First Look: Actinolite, a new restaurant that’s spreading the Ossington strip’s culinary vibe north of Bloor


Published:

As Ossington continues to be a prime culinary destination south of Bloor, its comparatively underwhelming north-of-Bloor side just got a boost with Actinolite. Opened March 28, the new restaurant is the long-awaited project of husband-and-wife duo Claudia Bianchi and Justin Cournoyer.

The two restaurateurs bought the building at Ossington and Hallam six years ago. Right away, they knew they would want to live on the upper storey and run a restaurant on the ground floor. But the place was a dive, Bianchi says, so without the help of investors, the two began a meticulous reconstruction.

In between working behind the scenes at food TV shows (Bianchi is a food stylist and the Culinary Producer for Top Chef Canada) and working numerous cooking gigs throughout the city (Cournoyer trained under chef Lorenzo Lozeto and was part of the opening team at Susur), the pair slowly brought their 30-seat restaurant to life.

For those unversed in obscure Canadian trivia, Actinolite is also the name of a small community in eastern Ontario, pretty much right between Toronto and Ottawa. Cournoyer, who heads up the kitchen, grew up there (fabulous memories, apparently) and insisted that the restaurant bear the name of his hometown.

The décor pays apt tribute to the place: the wood on the ceiling, tables and bar top came from the area, cut and finished at his family’s Actinolite mill. Artwork based on family photos lines the walls.

Food wise, the seasonal menu offers a mishmash of influences: Spanish, Italian and Portuguese; French technique is evident throughout.

“Justin has one foot in another century and one foot in this century,” Bianchi says of her husband’s cooking.

Trout from Kolapore Springs ($14) is cured with caraway oil and served with a dill crème fraîche on top. On the side, slightly pickled artichokes are doused in a lemon-carrot vinaigrette.

A veal T-bone steak ($26) from Vince Gasparro’s Meat Market, aged two weeks, is marinated in garlic, thyme, lemon rind and olive oil. It’s charbroiled to medium and served with broiled asparagus, panko-crusted onion petals, a creamed spinach puree and a lemon-parmesan sauce.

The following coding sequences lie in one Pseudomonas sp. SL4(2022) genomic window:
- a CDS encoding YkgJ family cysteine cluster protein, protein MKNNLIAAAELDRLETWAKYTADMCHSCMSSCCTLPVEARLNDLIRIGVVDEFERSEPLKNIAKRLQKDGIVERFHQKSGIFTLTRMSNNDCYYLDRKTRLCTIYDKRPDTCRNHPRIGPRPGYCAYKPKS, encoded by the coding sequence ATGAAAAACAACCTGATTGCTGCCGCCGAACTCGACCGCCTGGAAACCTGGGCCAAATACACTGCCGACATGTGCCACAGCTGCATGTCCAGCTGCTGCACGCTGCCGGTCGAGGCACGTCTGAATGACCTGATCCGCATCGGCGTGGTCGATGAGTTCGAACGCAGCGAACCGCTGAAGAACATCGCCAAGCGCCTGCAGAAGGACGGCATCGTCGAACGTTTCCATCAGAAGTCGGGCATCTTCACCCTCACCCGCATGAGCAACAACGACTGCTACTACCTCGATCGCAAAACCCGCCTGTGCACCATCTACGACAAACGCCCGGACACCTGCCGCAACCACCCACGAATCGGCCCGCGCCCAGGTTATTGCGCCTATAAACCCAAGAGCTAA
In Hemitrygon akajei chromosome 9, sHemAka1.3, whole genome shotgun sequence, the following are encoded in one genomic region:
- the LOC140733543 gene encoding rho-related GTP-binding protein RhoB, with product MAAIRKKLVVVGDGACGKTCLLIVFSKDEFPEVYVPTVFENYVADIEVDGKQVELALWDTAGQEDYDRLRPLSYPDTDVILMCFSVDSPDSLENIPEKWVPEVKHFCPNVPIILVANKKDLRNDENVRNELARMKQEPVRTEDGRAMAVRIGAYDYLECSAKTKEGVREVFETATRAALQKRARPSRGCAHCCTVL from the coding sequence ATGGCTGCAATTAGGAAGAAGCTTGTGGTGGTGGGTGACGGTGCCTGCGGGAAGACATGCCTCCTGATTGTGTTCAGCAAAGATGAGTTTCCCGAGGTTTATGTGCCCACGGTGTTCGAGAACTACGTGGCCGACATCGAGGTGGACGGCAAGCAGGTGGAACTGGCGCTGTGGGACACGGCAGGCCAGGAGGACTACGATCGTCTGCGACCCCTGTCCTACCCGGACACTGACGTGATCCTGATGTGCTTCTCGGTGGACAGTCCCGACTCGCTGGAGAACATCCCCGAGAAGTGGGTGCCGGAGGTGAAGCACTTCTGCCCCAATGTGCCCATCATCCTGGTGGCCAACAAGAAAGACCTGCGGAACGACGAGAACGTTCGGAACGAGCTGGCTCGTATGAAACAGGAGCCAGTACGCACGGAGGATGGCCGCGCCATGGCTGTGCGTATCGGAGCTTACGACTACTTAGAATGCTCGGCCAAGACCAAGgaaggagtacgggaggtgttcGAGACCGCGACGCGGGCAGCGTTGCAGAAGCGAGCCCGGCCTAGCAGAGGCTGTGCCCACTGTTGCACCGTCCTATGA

Other options include tagliatelle ($18) with a walnut watercress pesto and porcini mushrooms, a grilled rack of Ontario lamb ($28) or apple cider-glazed pork shoulder ($12).

On opening night, old-school jazz and an antique-heavy ambience complemented Cournoyer’s cooking. The patrons, apparently, were almost all neighbourhood residents. It was exactly what the Actinolite team was hoping for.

Actinolite, 971 Ossington Ave., 416-962-8943

Edit Module

Join the conversation and have your say by commenting below. Our comment system uses a Facebook plugin. Please note that you'll have to turn off some ad-blockers in order to see the comments.

Edit Module

Follow us on Twitter @PostCity for more on what to eat, where to shop and what to do in Toronto.

Edit ModuleShow Tags

You may also like...

Eat this Minute: ‘The Pile’ at Parkdale’s Tennessee Tavern

Eat this Minute: ‘The Pile’ at Parkdale’s Tennessee Tavern

This quirky new Grant van Gameren haunt offers up a smorgasbord of eastern European fare.
Posted 1 day ago
Restaurant Review: Atlas is a boîte with bite

Restaurant Review: Atlas is a boîte with bite

I continue to adore the food at Cava; Chabrol is a triumph of la cuisine française; and Atlas, their third resto, follows their model of both impeccable food and service.
Posted 1 day ago
McEwan Food Market this weekend at Shop at Don Mills

McEwan Food Market this weekend at Shop at Don Mills

Surprisingly, it looks like gelato season has been extended until late September this year. So, with high temperatures forecasted to reach solidly into the 30s attendees at Mark McEwan’s farmers’ market this weekend will be happy to find that Death in Venice is one of the featured vendors.
Posted 5 days ago
Taste Test: Victor Barry helps pick the best options for pint-sized, plant-based eaters

Taste Test: Victor Barry helps pick the best options for pint-sized, plant-based eaters

We had chef Victor Barry of Piano Piano and the new restaurant Cancan — along with his two daughters, Sofie, age two, (left) and Charlotte, age three — sample the best kid-friendly vegan food from around Toronto.
Posted 1 week ago
Edit ModuleShow Tags
Edit ModuleEdit Module